Best Golf Courses in Yorkshire


The Golf World Top 100 panel selects the best golf courses in Yorkshire, England’s biggest county.

With more clubs affiliated to the English Golf Union than any other county, and a host of options in our Top 100 Courses in England, it is hardly surprising Yorkshire enjoys considerable depth to the quality of its courses. In fact, only Surrey can surpass it in terms of strength in depth.

There are nearly 200 clubs under the EGU umbrella and with a topography stretching from the moors of West Yorkshire to the seaside in the East, the county is also able to offer genuine variety in its golf experiences.

Lindrick Golf Club.

Home to US Open champion Matt Fitzpatrick and Masters champion Danny Willett, it is a county that is ideal for superb golf break – and a damn site cheaper than those further south.

But why should you trust our ranking? Well, the Golf World Top 100 panel has been ranking the finest courses in England for decades and has the most comprehensive knowledge in the game.

We welcome your feedback on all of our rankings and know that everyone will have an opinion on their favourite’s position. We’d love to hear from you via email, on TwitterFacebook or Instagram.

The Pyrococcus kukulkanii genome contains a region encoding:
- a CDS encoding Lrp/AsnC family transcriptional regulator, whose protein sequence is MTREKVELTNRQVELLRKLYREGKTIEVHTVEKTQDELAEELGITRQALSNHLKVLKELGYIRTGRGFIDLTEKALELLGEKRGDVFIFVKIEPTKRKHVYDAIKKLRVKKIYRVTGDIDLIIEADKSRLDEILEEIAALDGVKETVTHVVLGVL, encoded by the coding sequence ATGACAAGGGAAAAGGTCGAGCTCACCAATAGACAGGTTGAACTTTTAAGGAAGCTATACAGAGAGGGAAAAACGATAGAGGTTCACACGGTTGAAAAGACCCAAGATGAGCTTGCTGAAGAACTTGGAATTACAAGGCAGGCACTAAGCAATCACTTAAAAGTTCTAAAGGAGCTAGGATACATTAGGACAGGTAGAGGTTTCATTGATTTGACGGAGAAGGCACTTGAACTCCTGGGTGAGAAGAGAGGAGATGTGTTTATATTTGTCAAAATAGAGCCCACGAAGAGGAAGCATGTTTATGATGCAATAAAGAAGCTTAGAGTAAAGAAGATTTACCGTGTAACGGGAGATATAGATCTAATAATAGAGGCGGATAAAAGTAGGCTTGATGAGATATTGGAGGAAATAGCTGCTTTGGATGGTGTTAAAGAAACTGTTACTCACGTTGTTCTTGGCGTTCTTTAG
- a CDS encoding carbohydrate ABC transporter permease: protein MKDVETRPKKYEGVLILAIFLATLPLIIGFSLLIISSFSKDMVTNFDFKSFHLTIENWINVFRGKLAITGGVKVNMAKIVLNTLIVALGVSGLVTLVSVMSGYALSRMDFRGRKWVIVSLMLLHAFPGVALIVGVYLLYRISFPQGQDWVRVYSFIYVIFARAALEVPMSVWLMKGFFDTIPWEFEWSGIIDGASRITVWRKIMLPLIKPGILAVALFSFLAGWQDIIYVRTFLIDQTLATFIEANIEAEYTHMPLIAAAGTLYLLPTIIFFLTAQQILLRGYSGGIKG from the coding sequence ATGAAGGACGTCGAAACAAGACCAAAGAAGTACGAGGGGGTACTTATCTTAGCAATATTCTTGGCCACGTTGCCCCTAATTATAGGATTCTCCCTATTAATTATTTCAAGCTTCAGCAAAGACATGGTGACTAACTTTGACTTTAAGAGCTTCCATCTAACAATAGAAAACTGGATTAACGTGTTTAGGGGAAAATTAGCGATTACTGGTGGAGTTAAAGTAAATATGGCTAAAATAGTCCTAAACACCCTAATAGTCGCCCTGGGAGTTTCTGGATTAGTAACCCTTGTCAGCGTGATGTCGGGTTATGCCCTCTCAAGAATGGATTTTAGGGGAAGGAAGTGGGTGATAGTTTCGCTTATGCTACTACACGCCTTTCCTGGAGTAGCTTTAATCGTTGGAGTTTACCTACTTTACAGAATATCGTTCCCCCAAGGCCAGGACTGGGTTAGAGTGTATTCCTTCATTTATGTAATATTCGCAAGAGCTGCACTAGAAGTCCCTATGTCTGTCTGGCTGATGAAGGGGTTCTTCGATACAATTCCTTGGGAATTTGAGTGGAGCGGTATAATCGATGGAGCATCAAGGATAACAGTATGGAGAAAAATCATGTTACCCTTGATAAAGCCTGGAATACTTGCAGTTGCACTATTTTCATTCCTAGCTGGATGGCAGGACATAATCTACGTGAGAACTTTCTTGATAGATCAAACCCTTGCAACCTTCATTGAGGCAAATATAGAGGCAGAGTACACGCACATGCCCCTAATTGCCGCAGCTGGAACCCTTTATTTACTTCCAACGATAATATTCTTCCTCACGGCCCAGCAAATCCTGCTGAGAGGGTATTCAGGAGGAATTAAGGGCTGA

And, once you’ve enjoyed this ranking, please do take a look at some of our others – including the best courses in ScotlandIrelandWales, and Europe.

Chris Bertram, Golf World Top 100 Editor

What are the best golf courses in Yorkshire?

Alwoodley is one of the best golf courses in the world.

1. Alwoodley

Alwoodley is our No.1 in this well-endowed county, a stellar heathland that was the birthplace of one of the game’s greatest architects. Alister MacKenzie was a local GP who had developed a passion for course design when he laid out Alwoodley. As you’ll see in this ranking, he left an indelible mark on Yorkshire golf as well as further afield. 

Ganton is one of the best golf courses in the world.

2. Ganton

Could easily be No.1. A host of the Ryder Cup, Walker Cup and Curtis Cup, it sits on land once submerged as part of an inlet from the North Sea. An ‘inland links’ that warrants the title.

Moortown is one of the best golf courses in Britain and Ireland.

3. Moortown

Yorkshire’s other Ryder Cup host returned to the GB&I Top 100 in 2012 after we were impressed by the tree removal and bunker and heather regeneration. Another Mackenzie heathland of rare class.

Lindrick Golf Club in Yorkshire.

4. Lindrick

Yorkshire’s third host of the Ryder Cup is right on the border with Notts and is a championship heathland-moorland that has been a GB&I Top 100 entry. It has been renovated in recent years to make the most of its fine variety of well-bunkered holes. Expect fast-running fairways lined with gorse and silver birch leading to greens full of subtle slopes.